Dear Parents,

Kabuki Syndrome Network (KSN) would like to welcome you to a network of parents. KSN's purpose is to act as both a source and an index of information on Kabuki syndrome and to provide a means of networking with one another. Members around the world are bridging the gaps, both literal and figural, that exist when families are faced with the diagnosis of a relatively unheard of, rare syndrome. Friendship, hope and a sense of community replace lonliness, fear and isolation when we reach out to one another.

Kabuki syndrome is a relatively newly described syndrome (1981) and is therefore still very much at the discovery stage. Because the syndrome encompasses such a wide variety of characteristics, having Kabuki will mean different things for different children/adults. However, with this in mind, we have found invaluable support from one another as we journey through the experiences of parenting a child with Kabuki!

Where and how do we find information on Kabuki? There are a number of sources:

There you will find lists of characteristics, common questions parents ask, a listing of genetic articles, a medical dictionary, an avenue to join a Kabuki email mailing list, an online Family Directory registration form, links to Kabuki-related sites, bulletin board, professional advisory group and the 'history' of KSN.

The articles are written mostly by geneticists. At present there are about 100, dating back to 1981 when Kabuki was first described in Japan. Although the terminology is quite medical, with the help of the online medical dictionary, they are decipherable, even by us laymen! There is a complete listing available at KSN's website and most of the titles are linked to online abstracts at PubMed. If you would like to read the entire article you must go to your local hospital's library or similar institution. Although most hospital libraries do not have all the journals, they should be able to obtain a photocopied version for you, or direct you to another library. The libraries of universities with Medical schools are also a good resource.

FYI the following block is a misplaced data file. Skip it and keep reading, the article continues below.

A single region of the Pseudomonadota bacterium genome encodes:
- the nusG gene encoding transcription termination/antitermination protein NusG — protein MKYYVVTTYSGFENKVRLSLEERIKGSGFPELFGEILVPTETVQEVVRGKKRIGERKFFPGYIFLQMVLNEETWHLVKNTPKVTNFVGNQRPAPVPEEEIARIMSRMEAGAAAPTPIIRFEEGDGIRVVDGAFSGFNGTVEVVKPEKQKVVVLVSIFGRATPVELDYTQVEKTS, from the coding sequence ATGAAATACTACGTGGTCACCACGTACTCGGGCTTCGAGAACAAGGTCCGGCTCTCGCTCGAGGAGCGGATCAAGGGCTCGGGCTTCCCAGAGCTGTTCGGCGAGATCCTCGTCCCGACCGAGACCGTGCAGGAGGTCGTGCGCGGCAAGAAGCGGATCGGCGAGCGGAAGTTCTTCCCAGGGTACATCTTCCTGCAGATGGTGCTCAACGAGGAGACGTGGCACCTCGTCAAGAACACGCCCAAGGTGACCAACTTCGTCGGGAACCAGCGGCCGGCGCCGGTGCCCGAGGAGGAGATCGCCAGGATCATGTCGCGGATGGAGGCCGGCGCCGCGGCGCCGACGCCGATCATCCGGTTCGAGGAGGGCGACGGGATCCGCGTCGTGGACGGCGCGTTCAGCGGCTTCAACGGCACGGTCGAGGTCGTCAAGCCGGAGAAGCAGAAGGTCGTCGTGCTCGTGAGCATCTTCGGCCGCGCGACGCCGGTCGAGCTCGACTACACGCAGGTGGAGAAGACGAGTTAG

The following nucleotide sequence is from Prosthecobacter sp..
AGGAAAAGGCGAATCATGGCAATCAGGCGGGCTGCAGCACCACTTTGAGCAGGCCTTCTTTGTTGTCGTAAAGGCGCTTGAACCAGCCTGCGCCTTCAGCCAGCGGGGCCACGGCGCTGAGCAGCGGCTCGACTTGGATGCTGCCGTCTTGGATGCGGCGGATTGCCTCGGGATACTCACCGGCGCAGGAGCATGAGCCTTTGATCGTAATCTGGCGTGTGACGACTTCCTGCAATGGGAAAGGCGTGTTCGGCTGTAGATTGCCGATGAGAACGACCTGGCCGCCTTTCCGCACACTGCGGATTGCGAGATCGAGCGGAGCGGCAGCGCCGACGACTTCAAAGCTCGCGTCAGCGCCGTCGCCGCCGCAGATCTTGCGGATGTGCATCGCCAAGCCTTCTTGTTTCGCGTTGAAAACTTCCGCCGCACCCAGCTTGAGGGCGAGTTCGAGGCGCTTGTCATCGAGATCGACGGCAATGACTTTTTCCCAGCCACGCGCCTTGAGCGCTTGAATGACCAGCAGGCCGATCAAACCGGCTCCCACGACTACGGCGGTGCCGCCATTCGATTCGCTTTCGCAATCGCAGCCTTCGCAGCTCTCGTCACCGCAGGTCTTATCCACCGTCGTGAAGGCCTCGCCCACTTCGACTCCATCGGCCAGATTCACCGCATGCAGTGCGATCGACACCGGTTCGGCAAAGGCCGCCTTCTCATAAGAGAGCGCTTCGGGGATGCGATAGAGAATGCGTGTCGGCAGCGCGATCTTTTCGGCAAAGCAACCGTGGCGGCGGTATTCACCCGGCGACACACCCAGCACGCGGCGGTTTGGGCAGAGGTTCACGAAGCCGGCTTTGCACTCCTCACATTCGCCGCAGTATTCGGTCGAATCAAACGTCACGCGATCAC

This is a free service provided by Yahoo (they use it as an avenue to advertise). Sending a message to the list means sending it to a central email address which in turn disseminates the message to the private email boxes of all the members of the list. The list produces many high quality letters from parents and professionals. Since its inception in May 1999, a wide range of topics have been discussed: from medical issues, to success stories, to frustrations, to joys. You may wish to browse through some of the archived letters! To join go to:

The Kabuki Journal is designed and edited by Dawn Rocco from California. Dawn has a BA in Journalism/Advertising. Her parents, Mike and Grace Garrett who own Best Impression Printing in Merced, CA, have generously donated production costs. KSN's first newsletter was mailed in November 1999 and we are currently producing 2 issues per year. To receive the newsletter you must be a member of KSN.

KSN compiles an annual Family Directory which includes the family's name, address, etc, some of the major health issues faced by their child, and any therapies, treatments, etc that their child may be involved with. A copy of this directory is sent to each family within it. The directory is truly international with more than 100 members from over 15 countries worldwide!

We send an updated version once a year in June. To be included in the Family Directory you must be a member of KSN. Upon membership you can register for the family directory either online at: or by completing attached form and sending via regular mail.


There is information available at the Online Mendelian Inheritance in Man (OMIM) at the National Center for Biotechnology Information:

The Human Genome Mapping Project has a listing of Kabuki syndrome features at:

An article by Ann Haskins Olney, et al. from Ear, Nose & Throat Journal 77(9):734, 1998

England's support group webpage:


We would like to invite you to become a member of Kabuki Syndrome Network. Simply fill out the attached form and send your check or money order to the address provided. As stated on the form, membership will provide you with:

In conclusion, Dr. Niikawa wrote KSN the following:

"Staff in my laboratory is making effort to clarify the cause of Kabuki

syndrome. I may send you a good news in a couple of years. Kabuki

syndrome is a genetic disease and may be due to chromosomal microdeletion

that involves several genes. This is the reason why the syndrome

represents a relatively wide clinical spectrum. Nowadays, once the disease

locus is mapped to a certain chromosomal region, the putative gene(s)

responsible for the syndrome can be isolated and analyzed with the newly

developed technique, positional cloning method. You can expect the


We look forward to hearing from you again.

Kind regards,